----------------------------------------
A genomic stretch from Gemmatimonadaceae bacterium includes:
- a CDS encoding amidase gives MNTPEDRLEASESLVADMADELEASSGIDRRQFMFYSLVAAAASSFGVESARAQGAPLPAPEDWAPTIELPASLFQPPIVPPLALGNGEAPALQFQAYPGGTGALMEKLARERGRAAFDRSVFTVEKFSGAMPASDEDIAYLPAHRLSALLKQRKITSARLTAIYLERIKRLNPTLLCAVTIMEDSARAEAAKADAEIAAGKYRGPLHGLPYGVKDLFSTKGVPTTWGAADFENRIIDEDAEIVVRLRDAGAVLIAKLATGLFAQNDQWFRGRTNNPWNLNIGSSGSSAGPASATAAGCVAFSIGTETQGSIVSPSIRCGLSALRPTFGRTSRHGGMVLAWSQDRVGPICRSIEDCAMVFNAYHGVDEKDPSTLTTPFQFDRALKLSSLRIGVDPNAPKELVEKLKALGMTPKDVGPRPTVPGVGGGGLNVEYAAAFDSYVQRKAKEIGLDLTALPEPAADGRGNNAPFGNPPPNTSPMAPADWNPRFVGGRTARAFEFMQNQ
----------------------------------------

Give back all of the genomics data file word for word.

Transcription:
A genomic stretch from Gemmatimonadaceae bacterium includes:
- a CDS encoding amidase gives MNTPEDRLEASESLVADMADELEASSGIDRRQFMFYSLVAAAASSFGVESARAQGAPLPAPEDWAPTIELPASLFQPPIVPPLALGNGEAPALQFQAYPGGTGALMEKLARERGRAAFDRSVFTVEKFSGAMPASDEDIAYLPAHRLSALLKQRKITSARLTAIYLERIKRLNPTLLCAVTIMEDSARAEAAKADAEIAAGKYRGPLHGLPYGVKDLFSTKGVPTTWGAADFENRIIDEDAEIVVRLRDAGAVLIAKLATGLFAQNDQWFRGRTNNPWNLNIGSSGSSAGPASATAAGCVAFSIGTETQGSIVSPSIRCGLSALRPTFGRTSRHGGMVLAWSQDRVGPICRSIEDCAMVFNAYHGVDEKDPSTLTTPFQFDRALKLSSLRIGVDPNAPKELVEKLKALGMTPKDVGPRPTVPGVGGGGLNVEYAAAFDSYVQRKAKEIGLDLTALPEPAADGRGNNAPFGNPPPNTSPMAPADWNPRFVGGRTARAFEFMQNQ